Of the several enterprises undertaken in the last generation in religious studies, few have been as arduous as that of defining Western Esotericism as a recognizable major tradition in religionone that has existed for the late two millennia over against the overwhelmingly dominant Western Christian tradition. Given Christianity's special role in the West, Esotericism has existed largely on the social and intellectual fringeat various times being labeled heretical and becoming the object of persecution. Attempts to suppress it caused the loss of many of its defining documents, while authorities hounded many of his large representative groups out of existence.
Even today, in spite of an amazing comeback, Esotericism remains a decided minority and has yet to found many of the institutions that would give it greater stability and continuity, especially institutions of higher learning (the equivalent of Christina seminaries). However, it is the significant growth of the Esoteric community, especially in Europe and North America in the last fifty years, that makes this new volume, the Dictionary of Gnosis & Western Esotericism, both possible and necessary.
Much has been written about Esotericism in the last two centuries. There are even a number of scholarly books and articles though the majority still reflect the Christian disdain for the subject, usually dismissing it as mere occultism. Esotericism has faired little better from the hands of post-Enlightenment secular scholars most of whom have seen its growth as a real threat to Western culture, or at best dismissed it as irrelevant superstition (like religion in general). In spite of the anti-Esotericism bias, with the steady opening of social space since the seventeenth century, the esoteric community has made steady progress and now counts its adherents in the millions.
What we call Esotericism is a set of more-or-less related movements, personalities, and volumes of writings that have appeared through the centuries, which offer a quite distinct religious vision from that being professed by orthodox Christianity. Given the differences within the Christian tradition (whose umbrella covers such diverse groups as Roman Catholicism, the Presbyterian Church, the Hutterites and the Jehovah's Witnesses), it is not surprising to find a similar diversity among Esoteric groups and writers. The spectrum would include ancient Valentinians, medieval alchemists, and modern theosophists, and at every period that is the same gap between elite intellectuals and popular practitioners found in all traditions. Contemporary expressions of the tradition would include New Thought mystics, commercial astrologers, sex magicians, and UFO channelers.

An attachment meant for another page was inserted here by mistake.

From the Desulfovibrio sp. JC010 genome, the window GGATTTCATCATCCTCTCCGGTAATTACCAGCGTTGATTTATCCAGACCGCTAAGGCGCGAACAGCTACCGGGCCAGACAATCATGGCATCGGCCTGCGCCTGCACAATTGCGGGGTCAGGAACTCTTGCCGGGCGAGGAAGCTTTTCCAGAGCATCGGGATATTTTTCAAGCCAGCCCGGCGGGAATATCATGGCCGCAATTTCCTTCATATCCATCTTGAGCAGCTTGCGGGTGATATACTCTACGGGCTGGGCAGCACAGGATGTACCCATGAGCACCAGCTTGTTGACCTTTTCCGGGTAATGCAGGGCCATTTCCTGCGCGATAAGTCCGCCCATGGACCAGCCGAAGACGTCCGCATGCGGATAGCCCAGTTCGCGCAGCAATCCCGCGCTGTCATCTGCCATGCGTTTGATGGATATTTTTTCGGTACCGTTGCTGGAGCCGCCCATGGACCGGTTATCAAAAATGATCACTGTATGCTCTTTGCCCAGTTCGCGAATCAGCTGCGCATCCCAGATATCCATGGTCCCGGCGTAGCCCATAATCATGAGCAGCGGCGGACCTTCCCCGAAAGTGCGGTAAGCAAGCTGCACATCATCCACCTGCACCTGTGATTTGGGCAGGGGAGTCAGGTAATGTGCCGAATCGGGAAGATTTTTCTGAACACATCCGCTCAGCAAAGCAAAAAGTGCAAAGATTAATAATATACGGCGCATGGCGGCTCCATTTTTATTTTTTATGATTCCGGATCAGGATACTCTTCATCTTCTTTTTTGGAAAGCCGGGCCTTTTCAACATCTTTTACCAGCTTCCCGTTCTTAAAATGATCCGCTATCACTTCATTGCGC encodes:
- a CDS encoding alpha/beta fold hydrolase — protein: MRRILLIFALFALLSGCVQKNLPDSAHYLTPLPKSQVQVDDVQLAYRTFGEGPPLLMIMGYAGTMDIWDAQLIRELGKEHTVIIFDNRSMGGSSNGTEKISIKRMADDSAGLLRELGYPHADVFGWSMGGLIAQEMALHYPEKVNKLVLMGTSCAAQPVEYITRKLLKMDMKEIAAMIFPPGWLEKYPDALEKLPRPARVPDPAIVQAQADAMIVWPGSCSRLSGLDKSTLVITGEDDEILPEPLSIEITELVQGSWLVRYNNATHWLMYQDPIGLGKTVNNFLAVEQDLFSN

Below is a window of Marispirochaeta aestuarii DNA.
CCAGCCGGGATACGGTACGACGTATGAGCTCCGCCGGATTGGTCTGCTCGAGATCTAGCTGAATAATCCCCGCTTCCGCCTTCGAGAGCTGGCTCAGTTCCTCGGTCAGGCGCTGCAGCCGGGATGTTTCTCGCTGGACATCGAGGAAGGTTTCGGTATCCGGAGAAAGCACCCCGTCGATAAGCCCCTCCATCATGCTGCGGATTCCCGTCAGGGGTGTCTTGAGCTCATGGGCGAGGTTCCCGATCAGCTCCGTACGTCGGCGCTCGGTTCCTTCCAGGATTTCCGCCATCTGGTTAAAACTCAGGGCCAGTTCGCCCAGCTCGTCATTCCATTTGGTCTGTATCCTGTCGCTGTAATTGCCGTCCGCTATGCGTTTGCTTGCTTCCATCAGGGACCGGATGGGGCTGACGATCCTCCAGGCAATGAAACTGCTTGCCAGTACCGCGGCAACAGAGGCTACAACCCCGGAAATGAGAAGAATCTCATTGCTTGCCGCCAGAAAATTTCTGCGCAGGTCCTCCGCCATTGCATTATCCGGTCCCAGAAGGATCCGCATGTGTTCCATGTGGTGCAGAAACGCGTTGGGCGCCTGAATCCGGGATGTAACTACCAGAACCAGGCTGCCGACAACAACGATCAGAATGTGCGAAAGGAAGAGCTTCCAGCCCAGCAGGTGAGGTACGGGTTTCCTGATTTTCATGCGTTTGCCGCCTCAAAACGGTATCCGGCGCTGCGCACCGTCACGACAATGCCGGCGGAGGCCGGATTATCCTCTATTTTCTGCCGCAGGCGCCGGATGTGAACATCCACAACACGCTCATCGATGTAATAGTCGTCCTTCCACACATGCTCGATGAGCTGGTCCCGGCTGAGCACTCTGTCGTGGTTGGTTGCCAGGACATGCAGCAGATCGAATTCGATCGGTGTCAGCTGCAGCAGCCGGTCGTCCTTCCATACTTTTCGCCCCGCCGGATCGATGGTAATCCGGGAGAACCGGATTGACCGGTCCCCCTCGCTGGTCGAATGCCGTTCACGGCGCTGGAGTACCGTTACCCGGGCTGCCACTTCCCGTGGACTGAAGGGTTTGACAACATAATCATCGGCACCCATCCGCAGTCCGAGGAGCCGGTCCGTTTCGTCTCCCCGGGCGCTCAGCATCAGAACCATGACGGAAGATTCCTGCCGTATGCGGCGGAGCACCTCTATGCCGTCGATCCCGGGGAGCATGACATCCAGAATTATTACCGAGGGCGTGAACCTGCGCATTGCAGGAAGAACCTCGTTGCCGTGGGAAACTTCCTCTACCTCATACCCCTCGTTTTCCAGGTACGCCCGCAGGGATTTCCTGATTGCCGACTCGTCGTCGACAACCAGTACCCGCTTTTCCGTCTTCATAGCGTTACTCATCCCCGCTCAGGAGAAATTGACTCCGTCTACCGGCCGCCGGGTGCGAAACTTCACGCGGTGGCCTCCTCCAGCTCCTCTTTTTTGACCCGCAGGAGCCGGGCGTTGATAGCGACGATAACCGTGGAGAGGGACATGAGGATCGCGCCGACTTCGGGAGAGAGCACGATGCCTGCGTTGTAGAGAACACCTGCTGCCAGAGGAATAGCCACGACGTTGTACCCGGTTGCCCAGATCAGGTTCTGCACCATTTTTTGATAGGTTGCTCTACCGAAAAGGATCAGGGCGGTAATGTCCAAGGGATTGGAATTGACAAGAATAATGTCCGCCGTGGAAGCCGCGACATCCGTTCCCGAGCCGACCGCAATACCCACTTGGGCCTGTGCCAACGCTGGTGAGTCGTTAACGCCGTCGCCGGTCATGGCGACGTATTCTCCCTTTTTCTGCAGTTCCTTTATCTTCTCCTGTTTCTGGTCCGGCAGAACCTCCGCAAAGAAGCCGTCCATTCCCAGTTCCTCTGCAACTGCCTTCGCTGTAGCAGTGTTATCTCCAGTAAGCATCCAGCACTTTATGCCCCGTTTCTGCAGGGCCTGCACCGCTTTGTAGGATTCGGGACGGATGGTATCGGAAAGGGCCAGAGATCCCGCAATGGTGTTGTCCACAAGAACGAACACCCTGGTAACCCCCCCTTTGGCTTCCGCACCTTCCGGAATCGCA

With roots in the ancient Mediterranean Basin, Esotericism emerged clearly in the second century CE around a variety of teachers often grouped together as the Gnostics. One quite legitimate way, but only one, of looking at the tradition is to see it as the history of those groups and teachers who have continued, rediscovered, and/or perpetuated the themes articulated in the early Gnostic texts. In saying that, as with most assertions about Esotericism, one must immediately step back and in this case, for instance, acknowledge the role of other early movements like Hermeticism and Neo-Platonism. That being said, there is widespread agreement that the tradition passed through movements like the Bogomils, the Cathars, Kabbalah, alchemy, and Rosicrucianism. Today the movement exists in literally hundreds of groups and organizations and tens of thousands of individual practitioner-believers.
So what is it that ties these people together through the centuries? Though a few particular groups and teachers might dissent from any one or two of these ideas, most would find a commonality in a set of affirmations that distinguish the esoteric gestalt from that of traditional Christianity. First, Esoterics generally affirm a radically transcendent deity about which little to nothing can be said or known, and to whom personal attributes are inappropriate. God is at best known via the spiritual cosmos, which exists not as the creation of this deity by fiat, but by emanations of his spiritual substance. The material world is ultimately unreal, metaphysically speaking. Humans are thus not as distinct from God as Christians affirmcreatures vs. Creatorbut are part of the spiritual world and ultimately not qualitatively unlike God.
The idea of an utterly transcendent unknowable God among Esoteric believers has had a variety of consequences. For example, it has promoted an emphasis on intermediary beings, who may show up in a variety of guises from angels to ufonauts; it can and has led to atheistic forms of Esotericism, there being little difference between an inaccessible God and no God; and it has usually created religious lifestyles void of worship, the transcendent deity having no use for such acknowledgement.